Depending on your age, you may be preparing for it. Or it may have already passed you by. It can be accompanied by several symptoms, or you may not notice many changes at all. But if you’re a woman, your body is expected to go through it. It’s menopause.
Historically, women have been known to call menopause “the change” because of the many changes the body can go through during the time it prepares to stop menstruating. Some of these include hot flashes, night sweats, difficulty sleeping and mood changes. Women also report other symptoms such as irritation and pain with intercourse, poor lubrication, urinary urgency and pain or burning with urination. The clinicians at the Center for Intimate Health and Wellness at Beth Israel Deaconess Medical Center (BIDMC) want you to know there are treatment options for a lot of these symptoms, which are now known collectively as Genitourinary Syndrome of Menopause (GSM).
GSM is a new term that came about to describe these symptoms and to validate the fact that they are part of a real medical condition.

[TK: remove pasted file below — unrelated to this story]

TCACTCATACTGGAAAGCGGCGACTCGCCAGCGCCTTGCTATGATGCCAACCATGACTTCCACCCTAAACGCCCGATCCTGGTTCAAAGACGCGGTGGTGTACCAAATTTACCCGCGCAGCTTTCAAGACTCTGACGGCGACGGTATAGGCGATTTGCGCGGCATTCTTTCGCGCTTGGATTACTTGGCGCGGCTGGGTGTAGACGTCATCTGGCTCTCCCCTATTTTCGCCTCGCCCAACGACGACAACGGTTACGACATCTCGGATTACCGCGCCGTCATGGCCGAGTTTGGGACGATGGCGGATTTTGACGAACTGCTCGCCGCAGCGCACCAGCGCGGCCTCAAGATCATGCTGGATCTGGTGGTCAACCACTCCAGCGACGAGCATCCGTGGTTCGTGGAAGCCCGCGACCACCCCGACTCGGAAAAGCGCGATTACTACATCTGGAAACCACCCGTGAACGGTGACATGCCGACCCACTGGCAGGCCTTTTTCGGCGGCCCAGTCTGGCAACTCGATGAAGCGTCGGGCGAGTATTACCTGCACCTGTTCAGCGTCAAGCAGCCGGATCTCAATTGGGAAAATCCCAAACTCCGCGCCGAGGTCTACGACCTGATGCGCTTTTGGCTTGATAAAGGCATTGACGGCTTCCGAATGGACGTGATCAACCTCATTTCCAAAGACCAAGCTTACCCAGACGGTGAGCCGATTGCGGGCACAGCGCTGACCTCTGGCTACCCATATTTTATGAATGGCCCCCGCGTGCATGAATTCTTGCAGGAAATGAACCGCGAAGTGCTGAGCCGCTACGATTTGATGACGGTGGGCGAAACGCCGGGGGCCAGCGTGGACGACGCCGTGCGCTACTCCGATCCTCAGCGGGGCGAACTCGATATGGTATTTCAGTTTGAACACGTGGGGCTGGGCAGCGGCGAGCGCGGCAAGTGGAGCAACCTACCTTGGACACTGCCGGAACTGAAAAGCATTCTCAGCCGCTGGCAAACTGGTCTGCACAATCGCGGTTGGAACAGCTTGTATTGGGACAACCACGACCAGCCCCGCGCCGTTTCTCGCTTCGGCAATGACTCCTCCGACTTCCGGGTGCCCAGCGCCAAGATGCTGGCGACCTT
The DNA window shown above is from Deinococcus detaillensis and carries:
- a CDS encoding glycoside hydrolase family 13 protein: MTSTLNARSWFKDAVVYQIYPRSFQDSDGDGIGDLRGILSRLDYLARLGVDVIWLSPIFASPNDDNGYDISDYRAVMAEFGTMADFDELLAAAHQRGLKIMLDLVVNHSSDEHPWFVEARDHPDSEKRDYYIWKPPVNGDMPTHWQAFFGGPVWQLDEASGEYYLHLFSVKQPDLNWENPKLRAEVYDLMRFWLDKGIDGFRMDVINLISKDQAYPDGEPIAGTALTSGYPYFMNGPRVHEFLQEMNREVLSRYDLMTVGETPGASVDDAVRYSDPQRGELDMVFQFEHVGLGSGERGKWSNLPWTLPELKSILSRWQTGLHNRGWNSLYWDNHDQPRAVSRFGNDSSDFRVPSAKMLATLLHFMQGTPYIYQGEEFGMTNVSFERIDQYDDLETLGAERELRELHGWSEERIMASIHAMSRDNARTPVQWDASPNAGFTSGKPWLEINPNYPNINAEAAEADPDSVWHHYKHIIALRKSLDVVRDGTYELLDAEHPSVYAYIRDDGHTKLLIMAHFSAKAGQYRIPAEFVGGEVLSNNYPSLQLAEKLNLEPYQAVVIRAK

“Overall, the term ‘menopause’ is associated with cultural beliefs that make some women feel they’re older than they are,” said Roger Lefevre, MD, Director of the Center for Intimate Health and Wellness at BIDMC. “People use terms like ‘drying up’ and those terms have negative connotations that are traditionally or culturally part of menopause. GSM emerged to give medical terminology to this phase of life and the symptoms that accompany it. These are real symptoms and a lot of them have real treatment options.”
Lefevre believes that more work needs to be done to remove the stigma attached to menopause so that women are not viewing it as negatively and they feel more comfortable talking about it to their physicians.
“We’re not there yet,” Lefevre said. “There’s still a negative connotation to menopause. People, like myself, who work in women’s health will continue to work on educating primary care physicians to inquire about symptoms of GSM so they can counsel their patients about GSM and inform them that it is treatable. Right now we’re putting a lot of effort in the women’s health realm but we need to expand and reach out to other parts of medicine and spread the knowledge.”